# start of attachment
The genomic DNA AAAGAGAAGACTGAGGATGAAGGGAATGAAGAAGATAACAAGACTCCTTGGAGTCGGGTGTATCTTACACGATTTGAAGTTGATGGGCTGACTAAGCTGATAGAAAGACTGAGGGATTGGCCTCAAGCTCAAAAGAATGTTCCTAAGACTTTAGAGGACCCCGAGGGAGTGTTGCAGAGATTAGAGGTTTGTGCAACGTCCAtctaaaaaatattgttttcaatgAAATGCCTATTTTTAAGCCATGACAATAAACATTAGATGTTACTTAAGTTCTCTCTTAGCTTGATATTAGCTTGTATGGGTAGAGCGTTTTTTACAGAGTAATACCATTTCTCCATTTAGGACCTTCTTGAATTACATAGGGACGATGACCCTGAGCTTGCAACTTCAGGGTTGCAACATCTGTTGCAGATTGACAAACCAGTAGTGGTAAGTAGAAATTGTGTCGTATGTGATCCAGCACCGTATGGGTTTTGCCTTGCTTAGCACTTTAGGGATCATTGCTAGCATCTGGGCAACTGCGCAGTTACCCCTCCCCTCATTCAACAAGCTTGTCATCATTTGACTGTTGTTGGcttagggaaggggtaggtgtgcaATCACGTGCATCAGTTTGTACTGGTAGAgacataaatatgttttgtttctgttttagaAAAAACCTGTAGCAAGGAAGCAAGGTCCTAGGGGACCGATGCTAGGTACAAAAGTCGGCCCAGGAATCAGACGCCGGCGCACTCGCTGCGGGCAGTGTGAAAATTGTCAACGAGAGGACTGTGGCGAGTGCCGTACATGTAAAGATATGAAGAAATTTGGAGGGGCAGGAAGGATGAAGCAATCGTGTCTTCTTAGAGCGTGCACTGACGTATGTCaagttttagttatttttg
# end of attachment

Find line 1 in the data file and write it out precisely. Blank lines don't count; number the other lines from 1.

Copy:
The genomic DNA AAAGAGAAGACTGAGGATGAAGGGAATGAAGAAGATAACAAGACTCCTTGGAGTCGGGTGTATCTTACACGATTTGAAGTTGATGGGCTGACTAAGCTGATAGAAAGACTGAGGGATTGGCCTCAAGCTCAAAAGAATGTTCCTAAGACTTTAGAGGACCCCGAGGGAGTGTTGCAGAGATTAGAGGTTTGTGCAACGTCCAtctaaaaaatattgttttcaatgAAATGCCTATTTTTAAGCCATGACAATAAACATTAGATGTTACTTAAGTTCTCTCTTAGCTTGATATTAGCTTGTATGGGTAGAGCGTTTTTTACAGAGTAATACCATTTCTCCATTTAGGACCTTCTTGAATTACATAGGGACGATGACCCTGAGCTTGCAACTTCAGGGTTGCAACATCTGTTGCAGATTGACAAACCAGTAGTGGTAAGTAGAAATTGTGTCGTATGTGATCCAGCACCGTATGGGTTTTGCCTTGCTTAGCACTTTAGGGATCATTGCTAGCATCTGGGCAACTGCGCAGTTACCCCTCCCCTCATTCAACAAGCTTGTCATCATTTGACTGTTGTTGGcttagggaaggggtaggtgtgcaATCACGTGCATCAGTTTGTACTGGTAGAgacataaatatgttttgtttctgttttagaAAAAACCTGTAGCAAGGAAGCAAGGTCCTAGGGGACCGATGCTAGGTACAAAAGTCGGCCCAGGAATCAGACGCCGGCGCACTCGCTGCGGGCAGTGTGAAAATTGTCAACGAGAGGACTGTGGCGAGTGCCGTACATGTAAAGATATGAAGAAATTTGGAGGGGCAGGAAGGATGAAGCAATCGTGTCTTCTTAGAGCGTGCACTGACGTATGTCaagttttagttatttttg